The Wrath and the Dawn author Renee Ahdieh proved with her debut series that she is a master of transporting readers into a whole new world, so we should all be jumping up and down with excitement now that she plans to do it again. Bustle can exclusively announce that young adult author Ahdieh will release a brand new duology! Not only that, but I had the chance to chat with Ahdieh about the first book, Flame in the Mist, which has been called a mash-up of Disney's Mulan and fantasy action movie 47 Ronin. I know, we need this now, right?
Flame in the Mist follows heroine Mariko, who Ahdieh calls "an inventor and an innovator," and it is set in feudal Japan, using legends, myths, and actual history to tell a unique story, not unlike the way she used Arabian Nights to spin her The Wrath and the Dawn yarn.
But don't think this is some copycat.
"Flame in the Mist highlights Japanese food, clothing, culture, and weaponry in a similar way to The Wrath and the Dawn, and, yet — because I'm working with a completely different source of inspiration — is also totally different," Ahdieh says.
Ahdieh, who rightfully believes that Mulan is the best Disney movie, admits that she's a "sucker for the secret girl warrior stories." So buckle up, because we are in for an adventure alongside Mariko.
And don't worry, though we have to wait until May 2, 2017 for the first book, Ahdieh is dropping some inside scoop on the series, her heroine, and what it was like writing The Flame in the Mist.
Bustle: Flame in the Mist is set against the backdrop of feudal Japan. What drew you to this setting for a new story?
Renee Ahdieh: My mother is of East Asian descent, and I grew up in South Korea. Stories drawn from Asian folklore have always been much beloved by my family, and my passion for these tales quickly grew into a fervent love for martial arts films of all sorts.
The literature and the history from this region of the world spans millennia; as a child, I read tales from The Romance of the Three Kingdoms, and the story of a girl warrior who fights in disguise was always a personal favorite. Not to mention that Mulan is — in my humble opinion — the best Disney heroine to date!
When it comes to Japanese history, the era of the samurai captivated my attention early on, and I soon recognized the parallel between the Western ideal of a knight. This story is basically all the things I loved about my childhood, rolled into one!
Readers were such huge fans of Shazi from The Wrath and the Dawn. What can you tell everyone about your new hero or heroine from this new duology?
Mariko is calculating and intelligent — an inventor and an innovator. Where Shazi would throw herself into the fray without hesitation, Mariko would be the type to carefully pick out a weakness and exploit it, all before making a single move. Let's just say I would not want to challenge Hattori Mariko to a game of chess!
What was your favorite part of writing Flame in the Mist?
I love this question! For me, my favorite part of writing any story is falling in love with my characters. It's that moment when I really feel as though I understand their histories and can't wait to put their perspectives on the page.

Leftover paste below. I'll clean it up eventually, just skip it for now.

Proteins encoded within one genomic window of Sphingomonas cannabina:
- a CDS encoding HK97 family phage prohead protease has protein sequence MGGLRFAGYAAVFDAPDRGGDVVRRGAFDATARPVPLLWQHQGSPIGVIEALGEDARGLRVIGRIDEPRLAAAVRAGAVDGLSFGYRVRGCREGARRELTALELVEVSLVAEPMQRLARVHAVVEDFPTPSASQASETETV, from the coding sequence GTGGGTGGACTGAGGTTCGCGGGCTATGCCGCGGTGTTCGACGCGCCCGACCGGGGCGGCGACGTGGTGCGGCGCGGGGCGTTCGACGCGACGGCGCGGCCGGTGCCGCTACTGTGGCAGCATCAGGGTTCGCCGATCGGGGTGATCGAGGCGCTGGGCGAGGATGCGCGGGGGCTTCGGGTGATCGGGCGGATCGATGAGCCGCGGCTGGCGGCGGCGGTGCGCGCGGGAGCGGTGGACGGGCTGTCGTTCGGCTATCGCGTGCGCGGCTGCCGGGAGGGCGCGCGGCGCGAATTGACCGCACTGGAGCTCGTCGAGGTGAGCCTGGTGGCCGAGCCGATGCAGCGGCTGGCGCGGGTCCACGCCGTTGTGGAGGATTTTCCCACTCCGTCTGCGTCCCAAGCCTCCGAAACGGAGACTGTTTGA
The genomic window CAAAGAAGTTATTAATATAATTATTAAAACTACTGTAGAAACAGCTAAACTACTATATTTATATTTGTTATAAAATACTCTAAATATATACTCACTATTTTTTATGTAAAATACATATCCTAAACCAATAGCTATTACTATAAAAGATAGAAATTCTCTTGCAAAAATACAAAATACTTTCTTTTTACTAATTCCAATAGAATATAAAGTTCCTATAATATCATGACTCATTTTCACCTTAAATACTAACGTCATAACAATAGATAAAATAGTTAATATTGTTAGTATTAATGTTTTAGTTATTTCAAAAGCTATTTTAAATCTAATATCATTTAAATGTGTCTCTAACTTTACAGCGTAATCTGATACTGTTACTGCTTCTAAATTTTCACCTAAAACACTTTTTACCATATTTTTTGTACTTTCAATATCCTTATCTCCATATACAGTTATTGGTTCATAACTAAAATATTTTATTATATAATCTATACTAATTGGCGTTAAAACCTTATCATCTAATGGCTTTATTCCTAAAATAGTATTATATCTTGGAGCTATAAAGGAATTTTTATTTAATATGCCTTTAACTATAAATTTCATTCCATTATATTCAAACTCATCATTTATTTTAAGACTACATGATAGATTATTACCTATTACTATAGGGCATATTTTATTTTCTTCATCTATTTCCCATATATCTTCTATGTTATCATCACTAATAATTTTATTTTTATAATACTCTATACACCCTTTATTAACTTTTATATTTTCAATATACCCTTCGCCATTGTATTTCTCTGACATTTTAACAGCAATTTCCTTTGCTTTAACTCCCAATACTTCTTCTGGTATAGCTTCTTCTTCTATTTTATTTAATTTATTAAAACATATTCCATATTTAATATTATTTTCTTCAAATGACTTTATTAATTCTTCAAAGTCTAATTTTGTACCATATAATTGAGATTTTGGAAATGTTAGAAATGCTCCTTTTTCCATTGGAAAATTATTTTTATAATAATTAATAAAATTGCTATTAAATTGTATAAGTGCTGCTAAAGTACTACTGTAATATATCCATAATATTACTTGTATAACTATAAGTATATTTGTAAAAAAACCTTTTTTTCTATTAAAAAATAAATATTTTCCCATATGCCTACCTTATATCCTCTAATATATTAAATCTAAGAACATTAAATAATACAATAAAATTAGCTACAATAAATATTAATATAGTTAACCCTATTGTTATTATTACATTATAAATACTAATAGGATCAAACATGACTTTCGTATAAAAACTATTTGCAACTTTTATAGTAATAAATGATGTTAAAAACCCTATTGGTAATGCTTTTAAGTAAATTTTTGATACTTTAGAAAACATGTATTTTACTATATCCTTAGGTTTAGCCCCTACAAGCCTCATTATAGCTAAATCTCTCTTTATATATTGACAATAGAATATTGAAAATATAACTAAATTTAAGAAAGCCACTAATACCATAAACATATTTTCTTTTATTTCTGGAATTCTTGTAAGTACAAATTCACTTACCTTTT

But honestly, I love writing fighting scenes and kissing scenes the most. Luckily I got to do a lot of that with The Flame in the Mist
But honestly, I love writing fighting scenes and kissing scenes the most. Luckily I got to do a lot of that with The Flame in the Mist.
The new books have been described as Mulan meets 47 Ronin, so clearly the story is going to be action-packed, but what else can readers expect?
I think readers can expect to see a few tropes turned on their heads. I love taking something familiar and tweaking it ever so slightly . . . just so that it still retains what's wonderful and satisfying about the trope at its core, yet adds something fresh and unique to it. I'm such a sucker for the secret girl warrior stories, and with this series, I sought to add layers of complexity to each character and to each storyline, so as to make it less about the secret and more about the journey.
Both The Wrath and the Dawn and Flame in the Mist are drawn from legends, myths, and actual history — what is similar and different about these two series?
The things that are similar would most likely be grounded in my writing style and the way I like to world-build. I love writing books that are transportive, and my favorite way to do this is through the senses.
Flame in the Mist highlights Japanese food, clothing, culture, and weaponry in a similar way to The Wrath and the Dawn, and, yet — because I'm working with a completely different source of inspiration — is also totally different. The way people of a culture speak--even the way they address each other or carry themselves — varies greatly all over the world, and I really wanted to make these differences distinct and memorable.
What do you hope readers get out of reading your new duology? What are you most excited to share with them?
Mostly I hope readers fall in love with these new characters as I have. Mariko was such a fun character to write, and I had an immensely good time creating foils to her personality, most especially in all the boys she encounters. I think every writer hopes to impart distinct emotions on his/her readers, and I always hope my readers are transported to a different time and place, no matter what kind of book I write.
Images: Giphy (2)